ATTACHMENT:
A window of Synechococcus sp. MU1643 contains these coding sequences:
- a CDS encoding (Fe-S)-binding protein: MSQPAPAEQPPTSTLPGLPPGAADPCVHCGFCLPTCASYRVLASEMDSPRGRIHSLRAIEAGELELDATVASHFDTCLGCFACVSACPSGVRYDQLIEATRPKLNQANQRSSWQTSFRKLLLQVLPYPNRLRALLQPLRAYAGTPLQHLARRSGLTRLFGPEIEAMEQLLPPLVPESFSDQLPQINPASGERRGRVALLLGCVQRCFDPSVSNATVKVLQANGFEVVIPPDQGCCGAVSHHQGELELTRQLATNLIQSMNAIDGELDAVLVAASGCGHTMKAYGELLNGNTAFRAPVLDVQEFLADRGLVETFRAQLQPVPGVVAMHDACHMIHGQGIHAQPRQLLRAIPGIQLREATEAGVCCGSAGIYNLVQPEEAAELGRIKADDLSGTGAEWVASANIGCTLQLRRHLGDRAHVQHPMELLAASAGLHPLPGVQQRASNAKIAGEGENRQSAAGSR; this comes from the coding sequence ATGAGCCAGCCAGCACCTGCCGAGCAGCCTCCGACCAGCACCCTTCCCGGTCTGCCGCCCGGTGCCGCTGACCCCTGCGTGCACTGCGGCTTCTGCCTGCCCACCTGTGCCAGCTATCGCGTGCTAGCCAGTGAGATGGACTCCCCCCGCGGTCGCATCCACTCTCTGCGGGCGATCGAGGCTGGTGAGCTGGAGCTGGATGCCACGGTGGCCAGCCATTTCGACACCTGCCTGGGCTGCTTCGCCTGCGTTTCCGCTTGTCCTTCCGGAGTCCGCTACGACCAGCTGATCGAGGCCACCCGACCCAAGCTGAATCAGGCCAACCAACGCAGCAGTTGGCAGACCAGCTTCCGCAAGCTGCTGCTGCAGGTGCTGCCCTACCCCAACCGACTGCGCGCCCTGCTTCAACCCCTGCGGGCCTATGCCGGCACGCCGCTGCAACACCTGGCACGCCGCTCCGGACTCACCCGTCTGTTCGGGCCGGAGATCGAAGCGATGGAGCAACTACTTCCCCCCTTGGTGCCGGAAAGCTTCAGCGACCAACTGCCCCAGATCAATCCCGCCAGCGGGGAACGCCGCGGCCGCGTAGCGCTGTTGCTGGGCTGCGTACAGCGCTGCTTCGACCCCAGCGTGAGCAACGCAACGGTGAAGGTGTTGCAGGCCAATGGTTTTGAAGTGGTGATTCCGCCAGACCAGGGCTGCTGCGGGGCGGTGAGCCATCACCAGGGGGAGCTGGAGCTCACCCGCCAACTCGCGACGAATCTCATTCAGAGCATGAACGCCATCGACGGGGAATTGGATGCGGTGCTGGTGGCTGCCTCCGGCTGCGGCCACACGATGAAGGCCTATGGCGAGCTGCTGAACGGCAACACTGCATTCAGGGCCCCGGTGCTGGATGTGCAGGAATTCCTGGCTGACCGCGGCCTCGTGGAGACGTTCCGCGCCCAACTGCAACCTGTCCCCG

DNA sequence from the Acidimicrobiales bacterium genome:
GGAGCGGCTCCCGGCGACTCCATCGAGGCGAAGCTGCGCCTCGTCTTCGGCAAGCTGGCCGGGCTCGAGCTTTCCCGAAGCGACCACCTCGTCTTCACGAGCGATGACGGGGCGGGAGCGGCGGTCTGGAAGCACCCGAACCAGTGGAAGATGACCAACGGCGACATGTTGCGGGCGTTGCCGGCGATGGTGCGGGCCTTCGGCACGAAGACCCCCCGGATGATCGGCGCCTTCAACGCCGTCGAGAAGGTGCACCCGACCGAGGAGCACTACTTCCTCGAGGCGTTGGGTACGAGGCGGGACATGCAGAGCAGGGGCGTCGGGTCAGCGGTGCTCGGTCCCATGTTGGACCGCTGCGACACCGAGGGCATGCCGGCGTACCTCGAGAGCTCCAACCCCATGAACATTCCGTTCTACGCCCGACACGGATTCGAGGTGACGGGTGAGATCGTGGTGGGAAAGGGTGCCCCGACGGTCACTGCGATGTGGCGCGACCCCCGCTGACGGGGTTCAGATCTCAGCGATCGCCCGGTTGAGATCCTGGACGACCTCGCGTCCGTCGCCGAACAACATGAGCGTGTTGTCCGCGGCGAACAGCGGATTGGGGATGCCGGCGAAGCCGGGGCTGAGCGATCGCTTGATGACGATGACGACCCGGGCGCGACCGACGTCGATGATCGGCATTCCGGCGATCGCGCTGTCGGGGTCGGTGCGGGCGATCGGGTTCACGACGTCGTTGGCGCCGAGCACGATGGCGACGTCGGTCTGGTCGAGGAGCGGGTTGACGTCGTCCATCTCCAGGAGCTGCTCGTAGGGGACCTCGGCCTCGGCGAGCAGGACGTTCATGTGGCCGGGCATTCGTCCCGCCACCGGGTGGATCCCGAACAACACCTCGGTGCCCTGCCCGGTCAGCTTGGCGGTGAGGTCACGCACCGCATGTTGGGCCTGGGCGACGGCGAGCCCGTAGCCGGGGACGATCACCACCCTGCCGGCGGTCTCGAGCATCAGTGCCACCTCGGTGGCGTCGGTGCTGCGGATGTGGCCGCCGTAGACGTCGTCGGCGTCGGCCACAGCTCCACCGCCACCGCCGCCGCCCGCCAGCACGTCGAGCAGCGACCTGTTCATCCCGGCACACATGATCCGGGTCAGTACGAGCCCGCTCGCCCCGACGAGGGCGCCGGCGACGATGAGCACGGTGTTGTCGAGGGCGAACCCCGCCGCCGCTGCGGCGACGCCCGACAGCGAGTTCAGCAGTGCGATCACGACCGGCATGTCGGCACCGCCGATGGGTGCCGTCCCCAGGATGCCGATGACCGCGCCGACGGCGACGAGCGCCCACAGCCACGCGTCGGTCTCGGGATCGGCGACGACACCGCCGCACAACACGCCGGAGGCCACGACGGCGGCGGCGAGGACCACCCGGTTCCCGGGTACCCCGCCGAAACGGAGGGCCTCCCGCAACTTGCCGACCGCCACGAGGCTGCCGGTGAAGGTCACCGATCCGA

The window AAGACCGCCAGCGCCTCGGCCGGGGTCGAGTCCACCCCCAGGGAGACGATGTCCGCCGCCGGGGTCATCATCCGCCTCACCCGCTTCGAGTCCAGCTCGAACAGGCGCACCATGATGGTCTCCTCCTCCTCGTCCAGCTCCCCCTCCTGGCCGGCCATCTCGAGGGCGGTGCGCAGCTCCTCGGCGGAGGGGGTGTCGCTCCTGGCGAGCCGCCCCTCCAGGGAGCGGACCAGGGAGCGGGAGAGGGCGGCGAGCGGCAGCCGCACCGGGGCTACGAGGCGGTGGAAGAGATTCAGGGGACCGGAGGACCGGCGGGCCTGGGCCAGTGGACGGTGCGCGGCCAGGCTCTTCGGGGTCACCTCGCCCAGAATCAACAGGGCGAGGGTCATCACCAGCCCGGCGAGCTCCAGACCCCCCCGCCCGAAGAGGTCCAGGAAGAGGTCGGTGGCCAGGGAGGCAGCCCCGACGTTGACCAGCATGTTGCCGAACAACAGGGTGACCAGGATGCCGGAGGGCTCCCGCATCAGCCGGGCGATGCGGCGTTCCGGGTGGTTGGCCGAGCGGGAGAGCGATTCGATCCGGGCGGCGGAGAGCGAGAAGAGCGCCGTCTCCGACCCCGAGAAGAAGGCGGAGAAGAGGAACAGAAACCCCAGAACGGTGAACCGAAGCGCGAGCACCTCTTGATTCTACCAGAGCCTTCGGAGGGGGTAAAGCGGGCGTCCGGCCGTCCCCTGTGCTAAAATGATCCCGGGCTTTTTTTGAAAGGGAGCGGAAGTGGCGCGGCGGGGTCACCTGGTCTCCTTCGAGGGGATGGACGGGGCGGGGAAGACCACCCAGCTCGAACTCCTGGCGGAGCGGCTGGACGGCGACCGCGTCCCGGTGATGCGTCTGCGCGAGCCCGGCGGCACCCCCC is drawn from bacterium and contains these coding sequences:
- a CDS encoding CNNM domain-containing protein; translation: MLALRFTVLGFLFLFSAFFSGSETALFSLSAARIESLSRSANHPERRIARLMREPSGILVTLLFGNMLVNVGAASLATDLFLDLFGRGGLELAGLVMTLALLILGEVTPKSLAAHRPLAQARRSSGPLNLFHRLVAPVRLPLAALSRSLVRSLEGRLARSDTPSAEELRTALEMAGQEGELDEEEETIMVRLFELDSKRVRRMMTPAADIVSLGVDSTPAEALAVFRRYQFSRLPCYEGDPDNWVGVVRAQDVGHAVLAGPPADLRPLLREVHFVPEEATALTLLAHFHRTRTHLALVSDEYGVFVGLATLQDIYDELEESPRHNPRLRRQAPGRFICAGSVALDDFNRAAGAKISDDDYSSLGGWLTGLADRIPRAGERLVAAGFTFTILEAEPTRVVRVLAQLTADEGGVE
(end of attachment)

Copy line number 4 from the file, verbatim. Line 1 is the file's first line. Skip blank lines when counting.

GGAGCGGCTCCCGGCGACTCCATCGAGGCGAAGCTGCGCCTCGTCTTCGGCAAGCTGGCCGGGCTCGAGCTTTCCCGAAGCGACCACCTCGTCTTCACGAGCGATGACGGGGCGGGAGCGGCGGTCTGGAAGCACCCGAACCAGTGGAAGATGACCAACGGCGACATGTTGCGGGCGTTGCCGGCGATGGTGCGGGCCTTCGGCACGAAGACCCCCCGGATGATCGGCGCCTTCAACGCCGTCGAGAAGGTGCACCCGACCGAGGAGCACTACTTCCTCGAGGCGTTGGGTACGAGGCGGGACATGCAGAGCAGGGGCGTCGGGTCAGCGGTGCTCGGTCCCATGTTGGACCGCTGCGACACCGAGGGCATGCCGGCGTACCTCGAGAGCTCCAACCCCATGAACATTCCGTTCTACGCCCGACACGGATTCGAGGTGACGGGTGAGATCGTGGTGGGAAAGGGTGCCCCGACGGTCACTGCGATGTGGCGCGACCCCCGCTGACGGGGTTCAGATCTCAGCGATCGCCCGGTTGAGATCCTGGACGACCTCGCGTCCGTCGCCGAACAACATGAGCGTGTTGTCCGCGGCGAACAGCGGATTGGGGATGCCGGCGAAGCCGGGGCTGAGCGATCGCTTGATGACGATGACGACCCGGGCGCGACCGACGTCGATGATCGGCATTCCGGCGATCGCGCTGTCGGGGTCGGTGCGGGCGATCGGGTTCACGACGTCGTTGGCGCCGAGCACGATGGCGACGTCGGTCTGGTCGAGGAGCGGGTTGACGTCGTCCATCTCCAGGAGCTGCTCGTAGGGGACCTCGGCCTCGGCGAGCAGGACGTTCATGTGGCCGGGCATTCGTCCCGCCACCGGGTGGATCCCGAACAACACCTCGGTGCCCTGCCCGGTCAGCTTGGCGGTGAGGTCACGCACCGCATGTTGGGCCTGGGCGACGGCGAGCCCGTAGCCGGGGACGATCACCACCCTGCCGGCGGTCTCGAGCATCAGTGCCACCTCGGTGGCGTCGGTGCTGCGGATGTGGCCGCCGTAGACGTCGTCGGCGTCGGCCACAGCTCCACCGCCACCGCCGCCGCCCGCCAGCACGTCGAGCAGCGACCTGTTCATCCCGGCACACATGATCCGGGTCAGTACGAGCCCGCTCGCCCCGACGAGGGCGCCGGCGACGATGAGCACGGTGTTGTCGAGGGCGAACCCCGCCGCCGCTGCGGCGACGCCCGACAGCGAGTTCAGCAGTGCGATCACGACCGGCATGTCGGCACCGCCGATGGGTGCCGTCCCCAGGATGCCGATGACCGCGCCGACGGCGACGAGCGCCCACAGCCACGCGTCGGTCTCGGGATCGGCGACGACACCGCCGCACAACACGCCGGAGGCCACGACGGCGGCGGCGAGGACCACCCGGTTCCCGGGTACCCCGCCGAAACGGAGGGCCTCCCGCAACTTGCCGACCGCCACGAGGCTGCCGGTGAAGGTCACCGATCCGA